The term "dick"

As we all know, the word “Dick” used to be a respectable name, short for “Richard”. When did it come to be associated with a mans penis, or as an alternative term for “asshole”?

The OED reports 1891 as the first recorded use of “dick” to mean penis. The use of “Dick” as shorthand for Richard dates back to at least 1553.

I’ve never known dick and asshole to be literally interchangeable – but whatever you’re doing behind closed doors is your own business.

Lighter can take the “penis” context back to 1888, so that indicates that it was not uncommon in the very late 19th century.

The used of “dick” to mean “nothing” is attested to by 1915.

LIghter can cite “dick” in the sense of someone acting stupidly from 1966 in print.

All the Dicks, Rogers, Orels, Willys, and Peters are forming a support group, PROWD.

No idea.!!!

According to these people, the “meaning “penis” is attested from 1880s in British army slang”, which supports samclem.

As RM says, many male names have been dragged through the mud, probably originating from the habit people seem to have of naming their little friends. John and Thomas can join his list.

I’d imagine that people have been calling each other “cock”, “twat” etc. for as long as we’ve been using swear words generally. So, dick was probably used as an alternative to “asshole” (when addressing someone) about five minutes after it was first used to mean “penis”.

I had always thought that “dick” was a very disparaging name for Richard, the Lionhearted, male-fing organs and, perhaps, aholes.

I think that academics, such as the OED authors, have always been notoriously slow in recording slang. :wink:

This is terrible!

Gen. Richard Stoddert Ewell (CSA, 1861-1865), known as “Dick” among his friends and as “Old Bald Head” among his soldiers, is no longer sullied by the occasional conflation of the two nicknames.

And what about that tumescent white whale? We know that Melville certainly wasn’t above a priapic pun or two (the famous “archbishoprick” joke from chapter 95). What now must we make of 1851’s Moby Dick?

I hang my head in disappointment.

Melville certainly wasn’t making any puerile jokes at the expense of his notorious cetacean. Accoding to the Melville Society folks:

The bigger mystery, evidently, is why Melville changed it from Mocha to Moby.

What I don’t get is why “Johnson” all of a sudden seems to be the penile nickname du jour. Where did that some from? I’d never heard of it until 1999 when I saw the movie Austin Powers II: The Spy Who Shagged Me and it was used in that extended penis synonym sequence. At first I was like “Johnson? Huh?” and then started noticing others using it.

My father has used “johnson” in that particular idiom for as long as I can remember (early seventies). It may just be a regionalism (Northeastern Ohio) that has gained popularity.

Lighter can cite Johnson in print to mean penis from 1863.

He notes that it is used “now especially in Black English.”

He further that the term received "wide dispersion through the film Putney Swope.

And I agree with you, Jomo Mojo, it does seem to have been a revived term of the last 10 years or so.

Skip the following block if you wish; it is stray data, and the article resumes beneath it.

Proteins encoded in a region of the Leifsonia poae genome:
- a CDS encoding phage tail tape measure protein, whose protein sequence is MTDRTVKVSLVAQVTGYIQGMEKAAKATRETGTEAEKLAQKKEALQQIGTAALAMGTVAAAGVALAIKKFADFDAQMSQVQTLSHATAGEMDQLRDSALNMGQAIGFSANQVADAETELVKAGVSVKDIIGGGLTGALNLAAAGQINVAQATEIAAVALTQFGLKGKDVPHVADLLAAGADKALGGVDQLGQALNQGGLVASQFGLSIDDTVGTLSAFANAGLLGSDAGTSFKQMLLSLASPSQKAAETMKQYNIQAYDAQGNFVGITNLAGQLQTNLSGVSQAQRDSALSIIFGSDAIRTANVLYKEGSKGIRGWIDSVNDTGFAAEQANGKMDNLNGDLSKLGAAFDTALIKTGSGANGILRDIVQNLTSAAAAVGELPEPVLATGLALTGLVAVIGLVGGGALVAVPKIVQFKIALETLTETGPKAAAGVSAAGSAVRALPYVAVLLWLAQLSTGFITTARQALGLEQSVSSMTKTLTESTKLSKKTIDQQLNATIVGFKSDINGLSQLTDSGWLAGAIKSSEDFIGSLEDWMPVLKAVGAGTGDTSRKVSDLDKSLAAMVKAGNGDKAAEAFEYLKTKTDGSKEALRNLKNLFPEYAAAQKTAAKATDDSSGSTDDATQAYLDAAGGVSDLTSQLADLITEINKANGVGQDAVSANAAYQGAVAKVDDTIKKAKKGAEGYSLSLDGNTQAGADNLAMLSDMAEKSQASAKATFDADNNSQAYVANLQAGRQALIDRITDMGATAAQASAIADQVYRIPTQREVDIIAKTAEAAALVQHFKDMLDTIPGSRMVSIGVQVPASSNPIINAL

Hey Houlihan, I see you’re from Northeast Ohio. So am I. Did you get your name from the old "Houlihan and Big Chuck show that used to be on back back in the 70s?

Heck and darn, I’m from friggin’ Cleveland, Ohio and never heard it!

I think that “Johnson” caught on as a term for “penis” with the “Big Johnson” line of t-shirts popular in the late 80s and early 90s. And Jomo, the Big Chuck of “Houlihan and Big Chuck” is the same as in “Big Chuck and Little John”, if that helps. I’m from Cleveland, too.

I watched Big Chuck and Houlihan back in the early 70s when I was a kid. Back then, Little John Rinaldi was a bit player in the supporting cast along with “Mushmouth” Mariano Pacelli and … *SOULMANNN. *

Over here we use most of the male names mentioned above as penis replacements. We also add “Mickey” to the list, one which I have only come across in Ireland. However, it is used humourously, and not in the insulting way people use “dick”

I suspect “dick” is popular because it is an explosive word, fitting the mood of the moment.

A curious fact - almost no one seems to call a person a “penis” in order to insult him. They only use the euphemistic male name, like “dick”.

I wonder why?

Nah, you (well, I) call people “cock”, “knob” and “prick”. Penis is a bit too clinical and intelligent to be calling someone when your annoyed with them.

Jomo While this is off topic a bit, we are trying to fight ignorance here.

So,… I moved to Akron, OH. in 1971. I immediately fiddled with my UHF antenna(hey, kids! Ask your parents what THAT was).

I got channel 61, every Sat. night and watched Houlihan(who later retired from tv to go convert people to his religion) and Big Chuck. You’re right about John Rinaldi being a bit player at that point.

They had a pizza-eating contest at one point in the program. Mushmouth Mariano Pachetti did indeed win the contest. Until he was beaten by a German Shepherd(Think dog, not sheep).

The shepherd reigned for a week or two until a fellow-coin dealer from Ohio(Boot is his name if you must know), beat the dog. If you ever saw my friend “Boot” you would understand. He could have eaten the dog and the pizza.

Samclem, what part of Akron do you live in? Me, I was born and raised in Akron, in Goodyear Heights. I moved from there in 1983.

BTW, a question from the old Hulihan and Big Chuck show. that they were unable to answer in “Cafe Society”. There was a skit on the show which featured Little John and Big Chuck as cavemen, and they were trying to get ahold of some rather large, Black cavewomen. All the time there was music playing, saying , “sock it to me, sock it to me”, and the Black cavewomen saying “I’ll sock it ya baby, I’ll sock it to ya”. Do you guys remember this? And do you know the name of the song?